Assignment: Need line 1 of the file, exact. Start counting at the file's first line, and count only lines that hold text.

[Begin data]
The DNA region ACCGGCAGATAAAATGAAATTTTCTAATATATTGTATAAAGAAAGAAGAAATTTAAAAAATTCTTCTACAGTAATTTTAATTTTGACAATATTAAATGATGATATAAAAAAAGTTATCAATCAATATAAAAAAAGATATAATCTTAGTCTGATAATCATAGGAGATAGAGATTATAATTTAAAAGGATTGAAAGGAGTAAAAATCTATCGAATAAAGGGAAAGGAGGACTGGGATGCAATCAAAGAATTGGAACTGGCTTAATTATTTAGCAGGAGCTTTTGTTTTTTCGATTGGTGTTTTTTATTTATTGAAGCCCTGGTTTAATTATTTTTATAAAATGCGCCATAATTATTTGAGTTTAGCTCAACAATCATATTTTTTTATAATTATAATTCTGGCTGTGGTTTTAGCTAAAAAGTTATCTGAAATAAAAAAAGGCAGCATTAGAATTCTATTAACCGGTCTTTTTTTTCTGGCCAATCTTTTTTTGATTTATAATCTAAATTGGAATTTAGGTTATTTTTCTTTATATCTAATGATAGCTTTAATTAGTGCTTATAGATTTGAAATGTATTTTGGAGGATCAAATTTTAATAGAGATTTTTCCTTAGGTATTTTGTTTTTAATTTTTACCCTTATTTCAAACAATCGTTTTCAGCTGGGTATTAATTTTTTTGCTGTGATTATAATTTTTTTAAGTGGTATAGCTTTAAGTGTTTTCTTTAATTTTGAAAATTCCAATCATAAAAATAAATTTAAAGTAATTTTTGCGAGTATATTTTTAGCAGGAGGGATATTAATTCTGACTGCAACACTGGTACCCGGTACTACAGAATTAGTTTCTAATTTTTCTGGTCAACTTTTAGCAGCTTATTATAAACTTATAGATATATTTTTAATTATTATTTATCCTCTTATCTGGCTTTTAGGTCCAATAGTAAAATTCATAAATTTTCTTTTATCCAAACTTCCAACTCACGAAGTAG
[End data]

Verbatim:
The DNA region ACCGGCAGATAAAATGAAATTTTCTAATATATTGTATAAAGAAAGAAGAAATTTAAAAAATTCTTCTACAGTAATTTTAATTTTGACAATATTAAATGATGATATAAAAAAAGTTATCAATCAATATAAAAAAAGATATAATCTTAGTCTGATAATCATAGGAGATAGAGATTATAATTTAAAAGGATTGAAAGGAGTAAAAATCTATCGAATAAAGGGAAAGGAGGACTGGGATGCAATCAAAGAATTGGAACTGGCTTAATTATTTAGCAGGAGCTTTTGTTTTTTCGATTGGTGTTTTTTATTTATTGAAGCCCTGGTTTAATTATTTTTATAAAATGCGCCATAATTATTTGAGTTTAGCTCAACAATCATATTTTTTTATAATTATAATTCTGGCTGTGGTTTTAGCTAAAAAGTTATCTGAAATAAAAAAAGGCAGCATTAGAATTCTATTAACCGGTCTTTTTTTTCTGGCCAATCTTTTTTTGATTTATAATCTAAATTGGAATTTAGGTTATTTTTCTTTATATCTAATGATAGCTTTAATTAGTGCTTATAGATTTGAAATGTATTTTGGAGGATCAAATTTTAATAGAGATTTTTCCTTAGGTATTTTGTTTTTAATTTTTACCCTTATTTCAAACAATCGTTTTCAGCTGGGTATTAATTTTTTTGCTGTGATTATAATTTTTTTAAGTGGTATAGCTTTAAGTGTTTTCTTTAATTTTGAAAATTCCAATCATAAAAATAAATTTAAAGTAATTTTTGCGAGTATATTTTTAGCAGGAGGGATATTAATTCTGACTGCAACACTGGTACCCGGTACTACAGAATTAGTTTCTAATTTTTCTGGTCAACTTTTAGCAGCTTATTATAAACTTATAGATATATTTTTAATTATTATTTATCCTCTTATCTGGCTTTTAGGTCCAATAGTAAAATTCATAAATTTTCTTTTATCCAAACTTCCAACTCACGAAGTAG